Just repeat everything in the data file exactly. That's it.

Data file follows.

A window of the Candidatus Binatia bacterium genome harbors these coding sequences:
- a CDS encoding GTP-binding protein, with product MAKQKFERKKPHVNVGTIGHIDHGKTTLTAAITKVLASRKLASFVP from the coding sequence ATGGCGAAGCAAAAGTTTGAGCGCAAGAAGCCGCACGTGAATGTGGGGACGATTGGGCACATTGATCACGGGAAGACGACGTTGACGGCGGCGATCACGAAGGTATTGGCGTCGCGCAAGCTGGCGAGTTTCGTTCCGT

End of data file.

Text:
A window of the Candidatus Binatia bacterium genome harbors these coding sequences:
- a CDS encoding GTP-binding protein, with product MAKQKFERKKPHVNVGTIGHIDHGKTTLTAAITKVLASRKLASFVP from the coding sequence ATGGCGAAGCAAAAGTTTGAGCGCAAGAAGCCGCACGTGAATGTGGGGACGATTGGGCACATTGATCACGGGAAGACGACGTTGACGGCGGCGATCACGAAGGTATTGGCGTCGCGCAAGCTGGCGAGTTTCGTTCCGT